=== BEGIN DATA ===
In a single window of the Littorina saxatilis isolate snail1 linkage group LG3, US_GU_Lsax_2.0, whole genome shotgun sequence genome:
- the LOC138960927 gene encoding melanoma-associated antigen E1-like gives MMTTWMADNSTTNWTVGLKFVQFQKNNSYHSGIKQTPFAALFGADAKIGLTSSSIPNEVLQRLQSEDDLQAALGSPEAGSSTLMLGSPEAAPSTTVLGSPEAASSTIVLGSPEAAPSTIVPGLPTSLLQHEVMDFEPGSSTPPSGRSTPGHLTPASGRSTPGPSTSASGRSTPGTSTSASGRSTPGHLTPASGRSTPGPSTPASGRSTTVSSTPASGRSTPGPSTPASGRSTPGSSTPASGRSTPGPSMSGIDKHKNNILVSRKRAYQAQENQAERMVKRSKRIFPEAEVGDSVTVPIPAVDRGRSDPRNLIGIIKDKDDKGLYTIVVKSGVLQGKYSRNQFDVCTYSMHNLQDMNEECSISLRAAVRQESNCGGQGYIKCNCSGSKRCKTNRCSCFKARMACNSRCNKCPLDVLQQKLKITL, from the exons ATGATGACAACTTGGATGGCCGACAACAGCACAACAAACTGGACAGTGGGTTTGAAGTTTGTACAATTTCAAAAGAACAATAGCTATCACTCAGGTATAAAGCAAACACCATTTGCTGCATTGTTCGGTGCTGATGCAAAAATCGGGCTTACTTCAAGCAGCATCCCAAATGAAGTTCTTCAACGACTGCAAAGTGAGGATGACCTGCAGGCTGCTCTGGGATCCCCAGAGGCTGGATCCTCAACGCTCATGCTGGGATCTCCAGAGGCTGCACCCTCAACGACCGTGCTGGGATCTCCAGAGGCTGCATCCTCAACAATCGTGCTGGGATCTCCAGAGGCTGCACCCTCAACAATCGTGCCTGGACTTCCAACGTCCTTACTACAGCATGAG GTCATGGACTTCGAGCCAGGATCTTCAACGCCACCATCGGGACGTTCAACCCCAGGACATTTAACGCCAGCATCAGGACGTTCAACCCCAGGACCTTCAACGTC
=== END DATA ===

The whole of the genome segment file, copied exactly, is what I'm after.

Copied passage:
In a single window of the Littorina saxatilis isolate snail1 linkage group LG3, US_GU_Lsax_2.0, whole genome shotgun sequence genome:
- the LOC138960927 gene encoding melanoma-associated antigen E1-like gives MMTTWMADNSTTNWTVGLKFVQFQKNNSYHSGIKQTPFAALFGADAKIGLTSSSIPNEVLQRLQSEDDLQAALGSPEAGSSTLMLGSPEAAPSTTVLGSPEAASSTIVLGSPEAAPSTIVPGLPTSLLQHEVMDFEPGSSTPPSGRSTPGHLTPASGRSTPGPSTSASGRSTPGTSTSASGRSTPGHLTPASGRSTPGPSTPASGRSTTVSSTPASGRSTPGPSTPASGRSTPGSSTPASGRSTPGPSMSGIDKHKNNILVSRKRAYQAQENQAERMVKRSKRIFPEAEVGDSVTVPIPAVDRGRSDPRNLIGIIKDKDDKGLYTIVVKSGVLQGKYSRNQFDVCTYSMHNLQDMNEECSISLRAAVRQESNCGGQGYIKCNCSGSKRCKTNRCSCFKARMACNSRCNKCPLDVLQQKLKITL, from the exons ATGATGACAACTTGGATGGCCGACAACAGCACAACAAACTGGACAGTGGGTTTGAAGTTTGTACAATTTCAAAAGAACAATAGCTATCACTCAGGTATAAAGCAAACACCATTTGCTGCATTGTTCGGTGCTGATGCAAAAATCGGGCTTACTTCAAGCAGCATCCCAAATGAAGTTCTTCAACGACTGCAAAGTGAGGATGACCTGCAGGCTGCTCTGGGATCCCCAGAGGCTGGATCCTCAACGCTCATGCTGGGATCTCCAGAGGCTGCACCCTCAACGACCGTGCTGGGATCTCCAGAGGCTGCATCCTCAACAATCGTGCTGGGATCTCCAGAGGCTGCACCCTCAACAATCGTGCCTGGACTTCCAACGTCCTTACTACAGCATGAG GTCATGGACTTCGAGCCAGGATCTTCAACGCCACCATCGGGACGTTCAACCCCAGGACATTTAACGCCAGCATCAGGACGTTCAACCCCAGGACCTTCAACGTC